Physics

White dwarf star throws light on possible variability of a constant of Nature

An international team led by the University of New South Wales has studied a distant star where gravity is more than 30,000 times greater than on Earth to test its controversial theory that one of the constants of Nature is not a constant.

Identifying the meaning of words with multiple meanings, without using their semantic context

Two Brazilian physicists have devised a method to automatically elucidate the meaning of words with several senses, based solely on their patterns of connectivity with nearby words in a given sentence – and not on semantics. Thiago Silva and Diego Amancio from the University of São Paulo, Brazil, reveal, in a paper about to be published in the European Physical Journal B, how they modelled classics texts as complex networks in order to derive their meaning.

Fermi team releases catalog of gamma-ray sources at energies above 10 GeV

(Phys.org) —The team of scientists associated with the Fermi Gamma-ray Space Telescope mission has published a catalog of gamma-ray sources at energies above 10 GeV. In their paper uploaded to the preprint server arXiv, they outline the various sources of gamma-ray emissions above 10 GeV detected by the Large Area Telescope (LAT) currently orbiting the Earth.

Underwater survival story presents physics puzzle

(Phys.org) —When Lawrence Livermore National Laboratory physicist Maxim Umansky flipped through the news, a startling underwater survival story caught his attention. In May, a boat cook survived a 60-hour underwater ordeal 100 feet below the surface after his tugboat sank near the Nigerian coast.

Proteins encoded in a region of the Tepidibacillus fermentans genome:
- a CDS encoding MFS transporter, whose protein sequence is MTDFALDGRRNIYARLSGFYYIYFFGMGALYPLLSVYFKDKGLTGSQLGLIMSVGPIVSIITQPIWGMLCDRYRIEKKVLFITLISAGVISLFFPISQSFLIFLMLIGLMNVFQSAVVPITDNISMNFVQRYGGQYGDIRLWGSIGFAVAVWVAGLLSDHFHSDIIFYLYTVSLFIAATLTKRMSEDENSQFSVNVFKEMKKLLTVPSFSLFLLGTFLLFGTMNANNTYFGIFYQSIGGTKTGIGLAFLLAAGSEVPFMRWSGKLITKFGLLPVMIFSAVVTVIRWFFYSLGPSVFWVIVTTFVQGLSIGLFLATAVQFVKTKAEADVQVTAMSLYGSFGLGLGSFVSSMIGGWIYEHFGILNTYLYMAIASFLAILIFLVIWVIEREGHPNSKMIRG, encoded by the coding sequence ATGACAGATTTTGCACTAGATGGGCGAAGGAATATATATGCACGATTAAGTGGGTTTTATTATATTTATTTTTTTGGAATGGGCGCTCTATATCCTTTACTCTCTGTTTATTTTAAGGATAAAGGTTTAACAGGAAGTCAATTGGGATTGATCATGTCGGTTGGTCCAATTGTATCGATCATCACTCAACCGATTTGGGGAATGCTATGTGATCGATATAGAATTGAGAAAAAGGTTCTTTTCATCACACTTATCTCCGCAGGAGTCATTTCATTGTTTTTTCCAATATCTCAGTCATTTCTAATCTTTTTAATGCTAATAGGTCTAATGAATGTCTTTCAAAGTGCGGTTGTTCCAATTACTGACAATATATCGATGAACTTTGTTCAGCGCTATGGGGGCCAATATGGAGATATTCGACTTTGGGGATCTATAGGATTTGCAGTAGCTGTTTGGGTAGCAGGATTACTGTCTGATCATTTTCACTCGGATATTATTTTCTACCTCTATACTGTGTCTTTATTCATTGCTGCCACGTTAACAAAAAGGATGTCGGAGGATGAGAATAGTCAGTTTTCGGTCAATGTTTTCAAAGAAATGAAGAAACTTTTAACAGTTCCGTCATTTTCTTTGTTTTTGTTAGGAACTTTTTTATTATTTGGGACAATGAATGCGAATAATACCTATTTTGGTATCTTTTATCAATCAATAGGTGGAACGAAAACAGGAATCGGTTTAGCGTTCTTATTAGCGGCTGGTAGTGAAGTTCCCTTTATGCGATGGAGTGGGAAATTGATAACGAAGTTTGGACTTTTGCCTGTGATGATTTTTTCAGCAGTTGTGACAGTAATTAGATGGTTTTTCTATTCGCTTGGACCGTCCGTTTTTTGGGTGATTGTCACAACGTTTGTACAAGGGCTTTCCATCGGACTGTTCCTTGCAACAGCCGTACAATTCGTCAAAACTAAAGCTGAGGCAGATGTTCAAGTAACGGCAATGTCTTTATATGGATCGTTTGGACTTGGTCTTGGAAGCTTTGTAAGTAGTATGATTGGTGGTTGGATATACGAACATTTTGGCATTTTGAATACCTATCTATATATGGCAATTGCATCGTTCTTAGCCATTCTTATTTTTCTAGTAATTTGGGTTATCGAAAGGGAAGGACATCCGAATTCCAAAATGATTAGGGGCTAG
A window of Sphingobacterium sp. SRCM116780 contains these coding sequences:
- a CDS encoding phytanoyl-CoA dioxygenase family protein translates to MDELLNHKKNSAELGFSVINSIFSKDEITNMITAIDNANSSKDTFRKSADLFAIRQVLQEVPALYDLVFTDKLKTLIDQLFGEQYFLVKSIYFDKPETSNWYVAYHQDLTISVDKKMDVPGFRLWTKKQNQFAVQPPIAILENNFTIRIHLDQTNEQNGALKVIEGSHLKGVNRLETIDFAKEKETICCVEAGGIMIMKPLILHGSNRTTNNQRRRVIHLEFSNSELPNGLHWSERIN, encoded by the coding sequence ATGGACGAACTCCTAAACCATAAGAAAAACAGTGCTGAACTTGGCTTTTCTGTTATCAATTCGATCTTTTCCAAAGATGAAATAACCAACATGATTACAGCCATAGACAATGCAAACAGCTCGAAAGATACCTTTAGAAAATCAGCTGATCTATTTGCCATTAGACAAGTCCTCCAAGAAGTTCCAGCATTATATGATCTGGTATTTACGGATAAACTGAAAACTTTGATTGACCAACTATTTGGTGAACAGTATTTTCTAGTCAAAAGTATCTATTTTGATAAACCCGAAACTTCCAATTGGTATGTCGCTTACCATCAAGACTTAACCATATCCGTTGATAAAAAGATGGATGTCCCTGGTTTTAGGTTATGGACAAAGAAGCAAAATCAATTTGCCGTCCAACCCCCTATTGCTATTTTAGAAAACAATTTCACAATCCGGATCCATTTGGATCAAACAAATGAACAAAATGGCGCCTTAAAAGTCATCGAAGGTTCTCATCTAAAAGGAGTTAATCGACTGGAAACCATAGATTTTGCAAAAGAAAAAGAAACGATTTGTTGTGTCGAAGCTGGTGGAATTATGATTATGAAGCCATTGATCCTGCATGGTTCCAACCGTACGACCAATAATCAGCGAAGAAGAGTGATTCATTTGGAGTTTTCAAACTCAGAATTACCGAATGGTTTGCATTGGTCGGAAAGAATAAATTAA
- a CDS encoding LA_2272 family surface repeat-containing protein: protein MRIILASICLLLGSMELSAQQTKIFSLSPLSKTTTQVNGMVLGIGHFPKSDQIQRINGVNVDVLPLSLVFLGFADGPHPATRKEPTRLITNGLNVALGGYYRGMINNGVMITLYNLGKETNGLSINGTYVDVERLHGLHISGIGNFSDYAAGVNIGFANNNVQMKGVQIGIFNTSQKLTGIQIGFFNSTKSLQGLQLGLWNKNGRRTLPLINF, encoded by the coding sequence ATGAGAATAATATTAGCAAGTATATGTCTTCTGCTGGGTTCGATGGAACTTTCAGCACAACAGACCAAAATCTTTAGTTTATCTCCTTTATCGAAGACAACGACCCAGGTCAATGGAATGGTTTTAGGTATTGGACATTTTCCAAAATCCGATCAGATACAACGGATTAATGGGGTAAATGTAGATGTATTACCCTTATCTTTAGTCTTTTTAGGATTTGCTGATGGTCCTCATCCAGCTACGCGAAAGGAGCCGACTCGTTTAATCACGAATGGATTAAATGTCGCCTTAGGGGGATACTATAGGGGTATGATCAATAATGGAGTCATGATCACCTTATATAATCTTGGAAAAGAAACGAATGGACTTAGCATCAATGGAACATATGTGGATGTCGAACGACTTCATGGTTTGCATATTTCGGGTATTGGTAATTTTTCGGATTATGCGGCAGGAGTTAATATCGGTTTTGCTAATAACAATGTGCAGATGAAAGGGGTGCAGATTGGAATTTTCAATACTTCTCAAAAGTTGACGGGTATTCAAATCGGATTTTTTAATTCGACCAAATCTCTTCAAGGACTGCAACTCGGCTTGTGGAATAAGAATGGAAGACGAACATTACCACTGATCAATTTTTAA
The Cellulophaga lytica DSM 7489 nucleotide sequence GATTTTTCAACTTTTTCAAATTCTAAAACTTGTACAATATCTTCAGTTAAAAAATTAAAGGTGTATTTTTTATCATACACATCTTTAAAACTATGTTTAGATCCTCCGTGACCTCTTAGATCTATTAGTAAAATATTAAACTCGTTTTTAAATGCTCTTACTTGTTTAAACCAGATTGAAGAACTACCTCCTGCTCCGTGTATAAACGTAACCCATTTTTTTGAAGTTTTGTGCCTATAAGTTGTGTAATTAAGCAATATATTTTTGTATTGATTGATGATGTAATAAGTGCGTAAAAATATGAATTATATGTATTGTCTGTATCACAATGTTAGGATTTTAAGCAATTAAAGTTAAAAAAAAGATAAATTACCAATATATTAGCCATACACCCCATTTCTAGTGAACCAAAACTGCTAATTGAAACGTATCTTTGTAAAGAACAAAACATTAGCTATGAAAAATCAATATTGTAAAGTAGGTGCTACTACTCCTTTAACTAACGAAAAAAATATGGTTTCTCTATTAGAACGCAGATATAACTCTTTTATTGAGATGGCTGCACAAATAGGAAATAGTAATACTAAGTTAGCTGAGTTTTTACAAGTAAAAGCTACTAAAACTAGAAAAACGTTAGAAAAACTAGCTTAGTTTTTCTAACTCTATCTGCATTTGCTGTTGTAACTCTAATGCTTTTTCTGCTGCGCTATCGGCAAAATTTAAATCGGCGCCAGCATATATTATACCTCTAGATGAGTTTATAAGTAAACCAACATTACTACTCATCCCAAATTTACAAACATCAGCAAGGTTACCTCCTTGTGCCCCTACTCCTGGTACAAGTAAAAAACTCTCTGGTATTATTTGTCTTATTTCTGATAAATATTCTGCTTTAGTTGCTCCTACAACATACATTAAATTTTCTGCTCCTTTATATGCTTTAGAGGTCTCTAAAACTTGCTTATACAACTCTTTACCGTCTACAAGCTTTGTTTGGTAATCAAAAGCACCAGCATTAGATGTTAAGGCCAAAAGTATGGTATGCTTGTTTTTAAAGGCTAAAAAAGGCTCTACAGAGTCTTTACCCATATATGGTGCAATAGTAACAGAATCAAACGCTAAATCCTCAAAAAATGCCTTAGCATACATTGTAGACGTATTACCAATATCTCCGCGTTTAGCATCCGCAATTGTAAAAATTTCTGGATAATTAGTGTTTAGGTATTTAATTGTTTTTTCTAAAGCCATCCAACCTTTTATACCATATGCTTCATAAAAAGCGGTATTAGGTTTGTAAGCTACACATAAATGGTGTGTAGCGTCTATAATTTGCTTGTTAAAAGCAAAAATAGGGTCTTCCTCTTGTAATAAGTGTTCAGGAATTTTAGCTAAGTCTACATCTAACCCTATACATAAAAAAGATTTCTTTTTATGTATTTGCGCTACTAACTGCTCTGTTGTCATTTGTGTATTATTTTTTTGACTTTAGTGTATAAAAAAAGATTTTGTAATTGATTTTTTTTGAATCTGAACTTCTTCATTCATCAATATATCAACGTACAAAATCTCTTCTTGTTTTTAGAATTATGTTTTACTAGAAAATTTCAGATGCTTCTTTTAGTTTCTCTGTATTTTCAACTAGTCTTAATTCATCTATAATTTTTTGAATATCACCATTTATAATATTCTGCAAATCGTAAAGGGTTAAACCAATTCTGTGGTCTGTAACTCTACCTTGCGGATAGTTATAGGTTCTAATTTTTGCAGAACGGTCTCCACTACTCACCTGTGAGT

Device physics: Simulating electronic smog

A research team from A*STAR and Samsung Electronics has developed a fast and accurate way to estimate the electromagnetic emissions from printed circuit boards that could help designers to ensure that devices meet regulatory standards.

New method to generate Laughlin states with atomic systems

In 1998, the Nobel Prize in Physics was conferred to the discovery of a new type of quantum fluid with fractional charge excitations, known as Laughlin state. The production of this quantum state, which explains the behaviour of electrons in two-dimensional metallic plaques when they are exposed to intense magnetic fields, has been one of the most popular research topics on ultracold and Bose-Einstein condensed atoms for one decade.

New method to generate Laughlin states with atomic systems

In 1998, the Nobel Prize in Physics was conferred to the discovery of a new type of quantum fluid with fractional charge excitations, known as Laughlin state. The production of this quantum state, which explains the behaviour of electrons in two-dimensional metallic plaques when they are exposed to intense magnetic fields, has been one of the most popular research topics on ultracold and Bose-Einstein condensed atoms for one decade.

OU physicists develop rationale for the next-generation particle collider

A University of Oklahoma-developed theory provides the rationale for the next-generation particle accelerator—the International Linear Collider. The discovery of the Higgs boson at the CERN Large Hadron Collider in Geneva Switzerland this past year prompted particle physicists to look ahead to the development of the ILC, an electron-positron collider designed to measure in detail all the properties of the newly discovered Higgs particle.

NASA Selects Electrical Systems Engineering Services Contract

NASA has awarded a contract to ASRC Federal Space & Defense (AS&D) of Greenbelt, Md., for the Electrical Systems Engineering Services II (ESES II) for the agency's Goddard Space Flight Center.

Long-Running NASA/CNES Ocean Satellite Takes Final Bow

The curtain has come down on a superstar of the satellite oceanography world that played the "Great Blue Way" of the world's ocean for 11 1/2 years.

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